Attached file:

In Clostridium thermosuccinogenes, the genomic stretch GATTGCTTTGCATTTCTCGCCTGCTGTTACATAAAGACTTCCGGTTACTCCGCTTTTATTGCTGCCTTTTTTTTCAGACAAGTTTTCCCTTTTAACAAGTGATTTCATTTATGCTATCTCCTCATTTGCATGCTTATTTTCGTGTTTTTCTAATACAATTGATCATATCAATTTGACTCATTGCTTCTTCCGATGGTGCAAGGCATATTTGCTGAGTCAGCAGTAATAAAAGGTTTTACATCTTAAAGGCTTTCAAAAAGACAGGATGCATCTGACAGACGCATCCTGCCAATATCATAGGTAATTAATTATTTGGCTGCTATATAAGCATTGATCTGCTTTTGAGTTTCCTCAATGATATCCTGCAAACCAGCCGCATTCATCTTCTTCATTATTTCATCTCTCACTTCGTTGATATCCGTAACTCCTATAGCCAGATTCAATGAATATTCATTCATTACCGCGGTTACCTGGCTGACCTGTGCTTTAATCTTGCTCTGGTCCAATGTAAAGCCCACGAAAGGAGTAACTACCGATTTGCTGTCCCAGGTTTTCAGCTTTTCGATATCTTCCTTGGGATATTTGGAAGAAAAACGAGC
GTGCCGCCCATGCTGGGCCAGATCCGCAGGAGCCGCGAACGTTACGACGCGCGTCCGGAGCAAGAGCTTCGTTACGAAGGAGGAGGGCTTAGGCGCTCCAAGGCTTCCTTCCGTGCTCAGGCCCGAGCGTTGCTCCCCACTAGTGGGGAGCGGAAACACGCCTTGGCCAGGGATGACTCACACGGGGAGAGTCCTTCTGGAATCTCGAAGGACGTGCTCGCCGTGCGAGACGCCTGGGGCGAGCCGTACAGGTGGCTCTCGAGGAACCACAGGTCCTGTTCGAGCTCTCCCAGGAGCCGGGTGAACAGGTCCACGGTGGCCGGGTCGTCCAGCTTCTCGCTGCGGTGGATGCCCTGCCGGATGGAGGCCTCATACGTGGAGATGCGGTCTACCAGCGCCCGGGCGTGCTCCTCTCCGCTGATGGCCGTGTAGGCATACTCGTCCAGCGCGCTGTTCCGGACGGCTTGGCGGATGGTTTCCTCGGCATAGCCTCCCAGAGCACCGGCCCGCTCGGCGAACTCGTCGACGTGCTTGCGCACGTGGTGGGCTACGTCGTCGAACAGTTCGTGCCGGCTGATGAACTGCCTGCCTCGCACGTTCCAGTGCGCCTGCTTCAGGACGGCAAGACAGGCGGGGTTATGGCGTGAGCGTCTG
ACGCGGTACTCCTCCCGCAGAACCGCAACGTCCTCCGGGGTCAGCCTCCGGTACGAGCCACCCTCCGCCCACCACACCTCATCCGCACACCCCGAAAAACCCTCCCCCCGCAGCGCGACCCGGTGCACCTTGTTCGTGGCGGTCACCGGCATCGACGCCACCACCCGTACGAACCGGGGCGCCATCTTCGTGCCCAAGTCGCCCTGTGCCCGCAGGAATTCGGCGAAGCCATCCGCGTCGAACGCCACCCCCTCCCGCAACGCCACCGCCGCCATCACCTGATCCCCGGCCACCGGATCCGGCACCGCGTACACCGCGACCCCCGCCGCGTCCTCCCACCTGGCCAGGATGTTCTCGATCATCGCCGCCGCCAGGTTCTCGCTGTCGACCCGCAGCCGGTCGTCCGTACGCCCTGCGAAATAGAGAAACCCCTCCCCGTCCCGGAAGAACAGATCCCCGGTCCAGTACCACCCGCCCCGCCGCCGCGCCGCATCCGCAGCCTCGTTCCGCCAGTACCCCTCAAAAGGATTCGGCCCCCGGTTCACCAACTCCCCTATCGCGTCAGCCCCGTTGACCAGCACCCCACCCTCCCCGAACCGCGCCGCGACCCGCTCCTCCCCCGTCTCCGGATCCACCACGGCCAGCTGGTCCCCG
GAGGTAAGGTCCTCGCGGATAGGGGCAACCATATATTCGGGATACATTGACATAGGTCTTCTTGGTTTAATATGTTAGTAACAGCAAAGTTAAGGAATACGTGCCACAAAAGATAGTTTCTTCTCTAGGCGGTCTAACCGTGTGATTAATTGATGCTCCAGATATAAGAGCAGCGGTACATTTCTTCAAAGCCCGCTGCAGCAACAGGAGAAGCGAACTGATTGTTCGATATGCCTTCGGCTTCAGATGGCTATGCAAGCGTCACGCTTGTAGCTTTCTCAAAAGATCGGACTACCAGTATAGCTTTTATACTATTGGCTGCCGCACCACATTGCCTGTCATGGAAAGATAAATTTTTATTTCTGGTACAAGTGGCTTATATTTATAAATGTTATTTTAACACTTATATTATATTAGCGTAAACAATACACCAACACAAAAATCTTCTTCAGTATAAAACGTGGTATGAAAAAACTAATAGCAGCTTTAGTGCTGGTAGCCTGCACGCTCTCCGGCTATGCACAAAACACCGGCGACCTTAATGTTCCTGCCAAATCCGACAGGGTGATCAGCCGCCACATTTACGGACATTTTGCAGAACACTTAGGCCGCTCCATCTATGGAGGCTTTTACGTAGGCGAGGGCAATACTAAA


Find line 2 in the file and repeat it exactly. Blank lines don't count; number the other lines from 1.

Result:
GTGCCGCCCATGCTGGGCCAGATCCGCAGGAGCCGCGAACGTTACGACGCGCGTCCGGAGCAAGAGCTTCGTTACGAAGGAGGAGGGCTTAGGCGCTCCAAGGCTTCCTTCCGTGCTCAGGCCCGAGCGTTGCTCCCCACTAGTGGGGAGCGGAAACACGCCTTGGCCAGGGATGACTCACACGGGGAGAGTCCTTCTGGAATCTCGAAGGACGTGCTCGCCGTGCGAGACGCCTGGGGCGAGCCGTACAGGTGGCTCTCGAGGAACCACAGGTCCTGTTCGAGCTCTCCCAGGAGCCGGGTGAACAGGTCCACGGTGGCCGGGTCGTCCAGCTTCTCGCTGCGGTGGATGCCCTGCCGGATGGAGGCCTCATACGTGGAGATGCGGTCTACCAGCGCCCGGGCGTGCTCCTCTCCGCTGATGGCCGTGTAGGCATACTCGTCCAGCGCGCTGTTCCGGACGGCTTGGCGGATGGTTTCCTCGGCATAGCCTCCCAGAGCACCGGCCCGCTCGGCGAACTCGTCGACGTGCTTGCGCACGTGGTGGGCTACGTCGTCGAACAGTTCGTGCCGGCTGATGAACTGCCTGCCTCGCACGTTCCAGTGCGCCTGCTTCAGGACGGCAAGACAGGCGGGGTTATGGCGTGAGCGTCTG